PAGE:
The chronically weak stock market performance of Live Nation (LYV) is one of the more puzzling stories in the media/entertainment investment universe. Seven years after spinning out of Clear Channel as a concert promotion and venue management leader and 2-plus years after the merger with Ticketmaster created a live entertainment powerhouse, LYV shares continue to underperform.
Even despite a recent uptick, partially attributable to news that LYV's largest shareholder Liberty Media (LMCA) has increased its stake to 26%, LYV shares are down 15% over the past year, well behind the S&P 500's flattish return that includes dividends. LYV's five-year performance is downright dreadful at minus 53%. Might LYV shares at last represent an interesting investment opportunity?
While my analysis suggests that the downside is limited for LYV and a case can be made for a compelling long-term value at $9.39 per share, barring an unlikely Liberty-sponsored privatization of the company, catalysts for near-term share appreciation are difficult to identify.
It is a rare Liberty portfolio company that lacks credibility in the investment community, but that appears to be the case with LYV: skeptical investors are in "show me" mode. And awkwardly, LYV occupies a segment of the market in which it is not a value stock returning cash to shareholders (like Liberty's DirecTV) nor an investor favorite awarded a rich market multiple (like Liberty's Sirius XM) nor certainly not some optimal combination of the two (a bit like Liberty's HSN).
Why has LYV been such a head-scratching underachiever? It's easy to arrive at the conclusion that value has historically leaked away from shareholders and toward LYV's artist clients, management and lost to inefficiencies. After all, how does one explain that a dominant, vertically integrated live entertainment behemoth with $5.4 billion in 2011 revenue generates EBITDA margins only in the mid-single digits?
How does one explain that operating efficiencies and incremental opportunities reasonably expected to be harvested from the merger with Ticketmaster in early 2010 are hard to find in LYV's financial results two years on? Or that the diluted share count continues to expand, up nearly 6% in the past year to 186 million? Or that LYV remains a non-investment grade credit with debt/EBITDA above 3.5x and that debt covenants begin tightening later this year?
Yet operational metrics are improving in nearly every business segment and, importantly, there are signs that LYV's bloated cost structure is being addressed. With revenue up a little over 2% in Q1 in its seasonally slowest quarter, direct and selling expenses fell by about 2%, indicating the achievement of some modest operating leverage. Yet corporate overhead rose by 10% to $23 million in the quarter or 2.7% of revenue, some 20 basis points higher than last year. EBITDA margins in Q1 rose to 4.2% from under 1% in 2011, an improvement, but still lackluster, given where this company should be in its post-merger operational cycle.
Still, the company enters its strongest part of the calendar with some momentum. This may never be a double-digit revenue growth business, but if the recent margin improvement continues, LYV should generate north of $100 million of free cash flow in 2012, the most in its history. For 2013, this looks like a $6 billion revenue business with more than $450 million of EBITDA and free cash flow in the $160 million range.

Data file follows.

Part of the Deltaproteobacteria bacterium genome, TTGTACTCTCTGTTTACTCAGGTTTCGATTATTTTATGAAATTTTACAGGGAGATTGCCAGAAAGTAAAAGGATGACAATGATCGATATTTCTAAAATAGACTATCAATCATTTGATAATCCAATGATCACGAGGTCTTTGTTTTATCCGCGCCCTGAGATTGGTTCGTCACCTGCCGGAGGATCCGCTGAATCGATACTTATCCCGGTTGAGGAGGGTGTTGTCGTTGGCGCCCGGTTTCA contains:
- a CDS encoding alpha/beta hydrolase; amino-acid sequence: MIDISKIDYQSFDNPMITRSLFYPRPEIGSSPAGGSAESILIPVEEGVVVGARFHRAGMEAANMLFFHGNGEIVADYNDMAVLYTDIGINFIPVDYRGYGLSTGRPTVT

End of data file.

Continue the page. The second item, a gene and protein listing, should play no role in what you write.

Margin expansion is absolutely critical to the investment thesis: with a $6 billion top line, even a 150-200 basis point margin improvement has massive flow-through implications. If management can deliver on this forecast, the company could see its net leverage fall into the 2x EBITDA range by early 2014. An investment grade credit rating should pave the way for a long-awaited return of capital to shareholders, though probably not for another 24 months.
Liberty, the savviest media investor on the planet, obviously sees value here as evidenced by its recent additional purchases of LYV securities. Just as fierce speculation surrounds Liberty's intentions regarding its investment in Sirius XM, similar chatter could develop here. In Sirius XM's case, the tireless Liberty speculation has been a counterproductive distraction, which is a future consideration here as well.
The likelihood of a $2 billion tender any time soon for the 74% of LYV that it doesn't own, while easily within Liberty's capabilities, is low. LYV doesn't have much current debt capacity, the fact that there isn't a natural strategic buyer for a privately-held LYV and Liberty's preference for the majority of its assets to be in public equities suggests that LYV will remain public.
To date, perhaps the most surprising development at LYV is that Liberty hasn't demanded faster operational improvements at the company, at least publicly. In future, the best guess is that Liberty remains a large, long-term shareholder in a company that, when finally in a position to return capital to shareholders in 2014, may be more inclined to dividends than share buybacks that facilitate creeping control for Liberty.
The path to improved operational results and a higher LYV stock price is now visible, driven by overdue cost controls, expanding margins, improved cash flows, balance sheet deleveraging and an eventual return of capital to shareholders, all of which could meaningfully occur between now and 2014. If management can execute, there is no reason that a company on a $500-million EBITDA run-rate in 2014 that generates close to $250 million of free cash flow can't be worth $17 per share, even without any multiple expansion from current levels. But that's probably too far into a murky future to be an aggressive buyer of the stock now.
Additional disclosure: The author manages client accounts with an investment focus on technology, media and telecom stocks with under $3 billion of market capitalization.